California Appeals Court Rejects Insurer’s “Escape” Clause And Confirms Tolling Of Statute Of Limitations For Equitable Contribution Claims

In Underwriters of Interest v Probuilders Specialty Ins. Co. (Case No. D066615, filed 10/23/15), the California Court of Appeal for the Fourth District, Division One, rejected an insurer’s “escape” clause, ruled that a Contractors Special Conditions endorsement was inapplicable, and confirmed that the statute of limitation for an insurer’s claim for equitable contribution against a co-carrier is tolled until it makes its last defense payment.

Construction siteUnderwriters insured Pacific Trades Construction & Development (“PTCD”) from 2001 to 2003. Probuilders insured PTCD from 2002 to 2004. Pursuant to its policies, Underwriters agreed to defend PTCD in a construction defect action arising out of the construction of single family homes. In contrast, Probuilders denied PTCD’s tender arguing that its policies only provided a duty to defend when “no other insurance affording a defense against such a suit is available to [the insured].” In addition, Probuilders argued its policy included a Contractors Special Conditions (“CSC”) endorsement which provided that as a “condition precedent to this policy applying to any claim in whole or in part based upon work performed by independent contractors,” PTCD must have: (1) written indemnity agreements with each subcontractor hired; (2) certificates of insurance from each subcontractor’s insurer showing PTCD as an additional insured; and (3) maintained records evidencing PTCD’s compliance with these obligations.

Turning first to Probuilders’ defense obligation, the Appellate Court, citing Edmondson Property Management v. Kwock (2007) 156 Cal.App.4th 197, 203-204, held that Probuilders’ other insurance clause was an “escape” clause disfavored under the law.

[C]ourts have considered this type of “other insurance” clause as an “escape” clause, a clause which attempts to have coverage, paid for with the insured’s premiums, evaporate in the presence of other insurance….Escape clauses are discouraged and generally not given effect in actions where the insurance company who paid the liability is seeking equitable contribution from the carrier who is seeking to avoid the risk it was paid to cover.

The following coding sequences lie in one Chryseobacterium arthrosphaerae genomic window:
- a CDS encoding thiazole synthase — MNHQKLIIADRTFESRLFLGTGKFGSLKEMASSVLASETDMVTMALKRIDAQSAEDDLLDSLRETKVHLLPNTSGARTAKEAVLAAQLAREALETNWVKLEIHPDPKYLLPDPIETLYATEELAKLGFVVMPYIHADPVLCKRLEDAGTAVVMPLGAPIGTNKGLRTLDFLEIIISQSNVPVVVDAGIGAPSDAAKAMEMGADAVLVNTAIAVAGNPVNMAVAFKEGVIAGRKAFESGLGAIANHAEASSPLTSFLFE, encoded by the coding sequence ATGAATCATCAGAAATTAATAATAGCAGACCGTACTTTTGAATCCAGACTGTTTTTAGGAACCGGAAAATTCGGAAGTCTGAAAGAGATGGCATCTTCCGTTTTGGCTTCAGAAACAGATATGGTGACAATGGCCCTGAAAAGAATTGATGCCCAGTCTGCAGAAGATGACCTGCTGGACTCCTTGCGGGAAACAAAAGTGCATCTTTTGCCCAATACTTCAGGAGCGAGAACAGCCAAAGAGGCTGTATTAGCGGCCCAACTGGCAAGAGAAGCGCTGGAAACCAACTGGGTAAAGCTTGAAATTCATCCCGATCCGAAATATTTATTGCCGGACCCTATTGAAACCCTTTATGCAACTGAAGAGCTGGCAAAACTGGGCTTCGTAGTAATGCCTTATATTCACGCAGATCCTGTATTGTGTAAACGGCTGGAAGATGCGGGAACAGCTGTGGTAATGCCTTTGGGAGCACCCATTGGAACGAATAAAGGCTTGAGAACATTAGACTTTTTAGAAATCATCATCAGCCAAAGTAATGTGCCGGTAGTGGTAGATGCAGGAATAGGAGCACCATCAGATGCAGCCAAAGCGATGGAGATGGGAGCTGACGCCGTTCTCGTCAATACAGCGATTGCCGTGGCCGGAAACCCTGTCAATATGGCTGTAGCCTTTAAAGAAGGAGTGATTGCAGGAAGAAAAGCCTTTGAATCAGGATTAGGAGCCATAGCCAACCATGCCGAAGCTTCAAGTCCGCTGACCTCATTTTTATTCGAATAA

Reasoning the policies issued by Underwriters and Probuilders were not completely overlapping and provided coverage for at least different periods of time, the Appellate Court refused to enforce Probuilders’ other insurance clause.

The appeals court also rejected Probuilders’ argument that its CSC endorsement obviated a duty to defend because PTCD had failed to secure indemnity and/or additional insured coverage from all of its subcontractors. Noting Probuilders had not conclusively established that all of the claims against PTCD were limited to work performed by subcontractors and that while there was evidence of incomplete compliance with the CSC endorsement at least one subcontract had complied, the court found there was a question of fact precluding summary judgment in Probuilders’ favor.

Next, the appeals court found Underwriter’s equitable contribution claim was timely because while the claim first accrued at the time Probuilders first refused to participate in PTCD’s defense, the statute of limitations was “tolled until all of the defense obligations in the underlying action are terminated by final judgment.”

While not a departure from current case law, the case confirms California’s rejection of “escape” type clauses in contribution disputes between carriers and that under the right set of facts, endorsements requiring insureds to secure additional insured coverage from subcontractors may serve as a means to limit or possibly obviate the duty to defend and/or indemnify.

New Jersey Court Approves Direct Suits Among Carriers to Share Defense Costs

The New Jersey Supreme Court recently ruled, in a case of first impression, that an insurer may bring a contribution claim against a co-insurer for defense costs that arise from continuous property damage litigation.

In Potomac Insurance Company of Illinois v. Pennsylvania Manufacturers Association Insurance Co., Potomac sought reimbursement from PMA for a portion of defense costs Potomac spent to defend a mutual insured in underlying construction defect litigation.  PMA had previously denied coverage and reached a settlement with the insured in a separate declaratory judgment action.  However, PMA did not contribute to the defense. PMA rejected Potomac’s subsequent request for reimbursement of PMA’s allocated share of defense costs (using Carter-Wallace allocation under New Jersey law), arguing that it obtained a full release from the insured as part of their settlement.

On Sept. 16, the New Jersey Supreme Court affirmed the trial court’s ruling that PMA could not unilaterally extinguish the rights of co-insureds to contribution claims for defense costs through a separate settlement with the insured.  The court also ruled for the first time that an insurer could seek contribution from a co-insurer for defense costs, and that the allocation principles for continuous trigger claims announced in Owens-Illinois and Carter-Wallace are equally applicable to defense costs.